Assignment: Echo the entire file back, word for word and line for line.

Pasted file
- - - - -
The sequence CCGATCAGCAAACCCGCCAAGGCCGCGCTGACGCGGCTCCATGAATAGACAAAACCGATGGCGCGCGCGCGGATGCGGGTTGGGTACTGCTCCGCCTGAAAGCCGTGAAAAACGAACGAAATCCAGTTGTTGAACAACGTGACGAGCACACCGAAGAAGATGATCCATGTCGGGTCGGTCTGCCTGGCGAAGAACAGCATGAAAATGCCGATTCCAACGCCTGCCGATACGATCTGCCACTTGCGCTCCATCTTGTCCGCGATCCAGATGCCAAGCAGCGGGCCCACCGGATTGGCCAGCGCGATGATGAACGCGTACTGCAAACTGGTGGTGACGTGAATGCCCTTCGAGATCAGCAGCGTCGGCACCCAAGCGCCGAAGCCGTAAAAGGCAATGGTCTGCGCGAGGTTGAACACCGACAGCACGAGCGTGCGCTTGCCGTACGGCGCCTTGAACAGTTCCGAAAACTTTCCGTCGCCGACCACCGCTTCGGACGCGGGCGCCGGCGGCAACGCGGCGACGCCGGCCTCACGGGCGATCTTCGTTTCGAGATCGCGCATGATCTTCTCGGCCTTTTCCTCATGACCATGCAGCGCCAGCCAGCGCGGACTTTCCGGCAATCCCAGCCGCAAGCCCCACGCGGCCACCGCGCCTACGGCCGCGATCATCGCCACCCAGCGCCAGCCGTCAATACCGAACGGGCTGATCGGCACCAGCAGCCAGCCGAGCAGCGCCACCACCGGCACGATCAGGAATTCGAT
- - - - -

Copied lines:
The sequence CCGATCAGCAAACCCGCCAAGGCCGCGCTGACGCGGCTCCATGAATAGACAAAACCGATGGCGCGCGCGCGGATGCGGGTTGGGTACTGCTCCGCCTGAAAGCCGTGAAAAACGAACGAAATCCAGTTGTTGAACAACGTGACGAGCACACCGAAGAAGATGATCCATGTCGGGTCGGTCTGCCTGGCGAAGAACAGCATGAAAATGCCGATTCCAACGCCTGCCGATACGATCTGCCACTTGCGCTCCATCTTGTCCGCGATCCAGATGCCAAGCAGCGGGCCCACCGGATTGGCCAGCGCGATGATGAACGCGTACTGCAAACTGGTGGTGACGTGAATGCCCTTCGAGATCAGCAGCGTCGGCACCCAAGCGCCGAAGCCGTAAAAGGCAATGGTCTGCGCGAGGTTGAACACCGACAGCACGAGCGTGCGCTTGCCGTACGGCGCCTTGAACAGTTCCGAAAACTTTCCGTCGCCGACCACCGCTTCGGACGCGGGCGCCGGCGGCAACGCGGCGACGCCGGCCTCACGGGCGATCTTCGTTTCGAGATCGCGCATGATCTTCTCGGCCTTTTCCTCATGACCATGCAGCGCCAGCCAGCGCGGACTTTCCGGCAATCCCAGCCGCAAGCCCCACGCGGCCACCGCGCCTACGGCCGCGATCATCGCCACCCAGCGCCAGCCGTCAATACCGAACGGGCTGATCGGCACCAGCAGCCAGCCGAGCAGCGCCACCACCGGCACGATCAGGAATTCGAT